• The Citizens' Assembly's recommendations have been published publicly and handed over unedited to the Citizens' Representation in the Municipality of Copenhagen.

Key facts

  • 10.000 invitations sent to citizens from greater Copenhagen - 66 citizens were recruited
  • 10 full days of deliberation over 8 months, evenings and weekends (November 2022 to June 2023)

Bogotá Itinerant Citizens’ Assembly - Bogotá, Colombia (2020 - Present)

Image credit: OIDP 2023 Award Best Practice in Citizen Participation

Link to project

An ongoing model of citizen deliberation has been implemented for people to form recommendations on the land-use regulations and a vision of the city of Bogotá for the next twenty years.

  • Bogotá City Council, through its public innovation lab DEMOLAB, launched a sequenced public deliberation through the Itinerant Citizens’ Assembly (ICA). This is an interconnected series of representative deliberative bodies that is attached to the City Council (OECD 2020).
  • This created conditions to enhance trust and accountability between citizens and the municipal government by creating an ongoing way for citizens to shape urban planning decisions, while ensuring a high level of inclusion by enabling people from all parts of the city to participate, including those considered to be the most vulnerable.

Key facts

  • First chapter, 110 citizens, second chapter 60 citizens (incl. 18 from first), third chapter 120 citizens - representing all 20 district of Bogotá
  • 2 weeks of learning and 2 days of deliberation

Brussels Climate Assembly - Brussels, Belgium (2022 - Present)

Image credit: Assemblée citoyenne pour le climat /Burgerraad voor klimaat Instagram post

Link to project

This permanent body for deliberation addresses the breadth of ongoing and increasing challenges related to climate change and is helping to close the gap between what citizens think is necessary and what the government does.

  • This permanent Assembly of rotating citizens is made up of an ongoing series of Citizens’ Panels, who make recommendations on climate policies on a regular basis, and have the power to set the agenda for incoming panel Members.
  • During each cycle, the Assembly will address a theme defined by the previous Assembly. The first cycle focused on “Habitat”. The second will focus on “Food”.

Key facts

  • 10.000 invitations sent to citizens from Brussels region. 65 - 100 Members are selected by sortition per panel. This group is replaced by a new one each year, to allow the Assembly to last over time.

Ostbelgien Citizens’ Assembly: Meeting 3 on the topic of housing - Eupen, Belgium (2021)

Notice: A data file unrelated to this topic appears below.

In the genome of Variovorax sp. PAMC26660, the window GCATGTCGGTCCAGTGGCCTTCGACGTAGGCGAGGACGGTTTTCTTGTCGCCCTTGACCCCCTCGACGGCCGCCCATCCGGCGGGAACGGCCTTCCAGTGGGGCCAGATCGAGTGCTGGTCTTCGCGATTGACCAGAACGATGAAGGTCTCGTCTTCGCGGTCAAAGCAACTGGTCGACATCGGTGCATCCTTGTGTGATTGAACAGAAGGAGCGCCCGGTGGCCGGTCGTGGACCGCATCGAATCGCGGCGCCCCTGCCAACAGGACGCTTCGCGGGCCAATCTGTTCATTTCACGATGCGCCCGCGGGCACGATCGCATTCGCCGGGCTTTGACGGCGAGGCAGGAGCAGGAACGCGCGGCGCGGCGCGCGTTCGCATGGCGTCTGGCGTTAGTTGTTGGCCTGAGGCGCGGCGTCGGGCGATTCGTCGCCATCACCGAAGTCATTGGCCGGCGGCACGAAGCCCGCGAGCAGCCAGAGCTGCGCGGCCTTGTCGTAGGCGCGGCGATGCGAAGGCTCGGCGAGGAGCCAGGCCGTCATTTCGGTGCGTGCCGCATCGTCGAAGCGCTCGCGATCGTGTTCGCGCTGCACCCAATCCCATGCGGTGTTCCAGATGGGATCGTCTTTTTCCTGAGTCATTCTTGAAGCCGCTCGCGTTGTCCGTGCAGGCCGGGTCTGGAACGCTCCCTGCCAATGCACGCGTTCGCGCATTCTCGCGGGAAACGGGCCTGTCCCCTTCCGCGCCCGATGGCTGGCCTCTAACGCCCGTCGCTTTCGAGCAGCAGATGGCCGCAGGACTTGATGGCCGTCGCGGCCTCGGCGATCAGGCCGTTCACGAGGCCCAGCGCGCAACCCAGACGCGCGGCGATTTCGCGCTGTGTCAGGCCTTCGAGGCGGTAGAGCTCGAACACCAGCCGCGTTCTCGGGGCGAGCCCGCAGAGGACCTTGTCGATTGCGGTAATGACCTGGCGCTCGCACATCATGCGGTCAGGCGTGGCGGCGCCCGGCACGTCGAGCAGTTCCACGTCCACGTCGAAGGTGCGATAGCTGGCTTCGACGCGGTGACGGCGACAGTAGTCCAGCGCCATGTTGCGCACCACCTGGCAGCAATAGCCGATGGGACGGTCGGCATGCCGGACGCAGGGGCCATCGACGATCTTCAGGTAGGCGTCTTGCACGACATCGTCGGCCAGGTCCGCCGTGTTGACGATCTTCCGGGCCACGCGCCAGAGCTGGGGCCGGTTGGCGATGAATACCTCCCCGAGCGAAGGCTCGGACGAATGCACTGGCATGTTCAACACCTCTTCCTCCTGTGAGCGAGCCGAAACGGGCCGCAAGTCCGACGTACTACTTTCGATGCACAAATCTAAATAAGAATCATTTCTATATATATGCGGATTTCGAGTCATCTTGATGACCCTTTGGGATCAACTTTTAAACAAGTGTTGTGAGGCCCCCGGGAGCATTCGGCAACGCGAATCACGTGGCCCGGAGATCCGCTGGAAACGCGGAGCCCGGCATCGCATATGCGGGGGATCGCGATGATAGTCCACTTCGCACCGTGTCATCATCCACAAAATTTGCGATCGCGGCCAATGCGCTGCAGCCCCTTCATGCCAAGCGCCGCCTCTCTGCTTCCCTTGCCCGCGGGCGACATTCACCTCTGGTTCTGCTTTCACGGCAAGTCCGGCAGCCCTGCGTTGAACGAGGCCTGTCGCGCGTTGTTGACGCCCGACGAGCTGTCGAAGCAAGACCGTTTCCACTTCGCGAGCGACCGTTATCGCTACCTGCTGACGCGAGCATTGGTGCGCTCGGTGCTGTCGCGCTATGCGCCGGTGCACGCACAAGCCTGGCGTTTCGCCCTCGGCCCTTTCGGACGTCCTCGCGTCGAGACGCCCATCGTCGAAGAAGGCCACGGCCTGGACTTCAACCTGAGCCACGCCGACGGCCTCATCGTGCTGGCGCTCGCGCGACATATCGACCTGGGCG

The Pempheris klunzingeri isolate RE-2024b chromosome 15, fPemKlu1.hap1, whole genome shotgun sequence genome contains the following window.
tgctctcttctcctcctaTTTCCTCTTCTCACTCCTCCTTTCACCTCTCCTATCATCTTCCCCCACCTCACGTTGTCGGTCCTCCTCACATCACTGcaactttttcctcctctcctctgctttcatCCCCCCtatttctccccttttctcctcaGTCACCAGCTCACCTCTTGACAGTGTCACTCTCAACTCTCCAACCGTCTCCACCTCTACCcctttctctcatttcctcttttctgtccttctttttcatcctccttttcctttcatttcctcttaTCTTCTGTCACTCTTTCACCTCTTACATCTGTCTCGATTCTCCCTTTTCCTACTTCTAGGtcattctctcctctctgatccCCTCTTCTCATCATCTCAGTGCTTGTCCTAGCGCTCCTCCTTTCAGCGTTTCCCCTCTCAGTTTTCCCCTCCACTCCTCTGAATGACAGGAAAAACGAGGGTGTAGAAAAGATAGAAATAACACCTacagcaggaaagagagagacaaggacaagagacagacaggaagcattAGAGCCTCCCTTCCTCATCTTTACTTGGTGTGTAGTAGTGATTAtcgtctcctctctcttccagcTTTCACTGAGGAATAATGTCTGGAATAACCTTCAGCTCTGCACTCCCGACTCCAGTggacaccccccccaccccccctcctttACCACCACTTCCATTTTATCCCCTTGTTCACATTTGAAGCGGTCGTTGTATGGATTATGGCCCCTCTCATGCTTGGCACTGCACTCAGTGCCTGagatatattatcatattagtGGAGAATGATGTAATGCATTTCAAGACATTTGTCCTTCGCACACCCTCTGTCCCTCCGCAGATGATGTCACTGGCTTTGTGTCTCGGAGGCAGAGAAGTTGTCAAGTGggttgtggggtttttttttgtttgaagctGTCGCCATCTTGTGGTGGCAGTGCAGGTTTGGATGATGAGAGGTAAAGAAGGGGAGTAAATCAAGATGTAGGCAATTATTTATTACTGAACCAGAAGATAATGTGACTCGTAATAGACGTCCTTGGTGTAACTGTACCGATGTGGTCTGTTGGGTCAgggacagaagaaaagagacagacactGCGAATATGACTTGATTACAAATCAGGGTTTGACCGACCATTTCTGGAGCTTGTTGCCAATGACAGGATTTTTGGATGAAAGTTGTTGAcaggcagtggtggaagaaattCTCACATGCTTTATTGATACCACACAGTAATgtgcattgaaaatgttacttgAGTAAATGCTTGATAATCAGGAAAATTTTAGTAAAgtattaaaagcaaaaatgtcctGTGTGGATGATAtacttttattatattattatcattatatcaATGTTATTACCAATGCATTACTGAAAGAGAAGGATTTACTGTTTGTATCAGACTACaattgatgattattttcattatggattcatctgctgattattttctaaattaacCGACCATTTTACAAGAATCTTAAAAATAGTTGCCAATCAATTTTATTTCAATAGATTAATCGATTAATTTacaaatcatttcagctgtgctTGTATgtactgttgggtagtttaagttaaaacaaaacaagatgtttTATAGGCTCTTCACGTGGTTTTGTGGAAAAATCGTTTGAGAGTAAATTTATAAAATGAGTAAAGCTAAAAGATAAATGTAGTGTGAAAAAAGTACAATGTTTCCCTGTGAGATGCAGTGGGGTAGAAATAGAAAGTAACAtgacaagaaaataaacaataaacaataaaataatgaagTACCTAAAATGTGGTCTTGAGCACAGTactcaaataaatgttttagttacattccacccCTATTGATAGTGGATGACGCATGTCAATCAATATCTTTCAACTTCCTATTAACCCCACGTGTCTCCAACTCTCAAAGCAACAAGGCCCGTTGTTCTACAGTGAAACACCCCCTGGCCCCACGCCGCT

Image credit: Ostbelgien Citizens’ Assembly Flickr page

Link to project

Housing for everyone! How can politicians create sustainable and affordable housing for everyone?

  • In the German-speaking region of East Belgium (Ostbelgien) , a model of ongoing Citizens’ Assemblies has been in place since 2019. It includes an Agenda-Setting Citizens’ Assembly that initiates ad-hoc Assemblies. In October 2021 a group of citizens were selected through sortition and deliberated to form recommendations in response to the question above.
  • Even though this is a multi-layered, complex topic, citizens reached clear, tangible recommendations for this broad issue (including specific legislative changes, a call for new legal frameworks to support different types of property ownership models, and targeted changes to the planning regulations)

Key facts

  • 10.000 invitations sent to citizens from region of Ostbelgien. 65 - 100 Members are selected by sortition per panel.
  • Assembly process ran for 5 months from October 2021-February 2022

Toronto Planning Review Panel -  Toronto, Canada (2015 - 2019)

Image credit: The City of Toronto, Toronto Planning Review Panel

Link to project

A standing body of citizens were given a two year mandate to regularly meet, deliberate, and form recommendations on a variety of different city-wide projects, policies, and guidelines.

  • Between 2015 and 2019, two cohorts of citizens were members of the Toronto Planning Review Panel. During each of the two years, members met approximately once per month, deliberated, and formed recommendations about transportation plans, the city’s climate strategy, and master plans amongst others.
  • This helped to create a sense of legitimacy and accountability for projects carried out by the city and included a cross-section of Toronto residents, representing the diversity of people in the city, many of whom rarely have the opportunity to provide input.

Key facts

  • 12.000 invitations sent to citizens from all parts of the greater Toronto area. A group of 28 people were selected to be part of the first cohort (2025-2017)
  • Over the 2 years, Assembly Members met for 4 full day orientation sessions and 11 full-day meetings.


Melbourne’s People   Panel - Melbourne, Australia (2014)

Image credit: Members of Melbourne's People's Panel Outside City Hall. Photo: City of Melbourne via ABC Radio National 

Link to project

The City of Melbourne produced a $5 billion AUD 10 Year Financial Plan, which was considerably informed by the Melbourne People’s Panel which helped to close a $900 million AUD budget hole.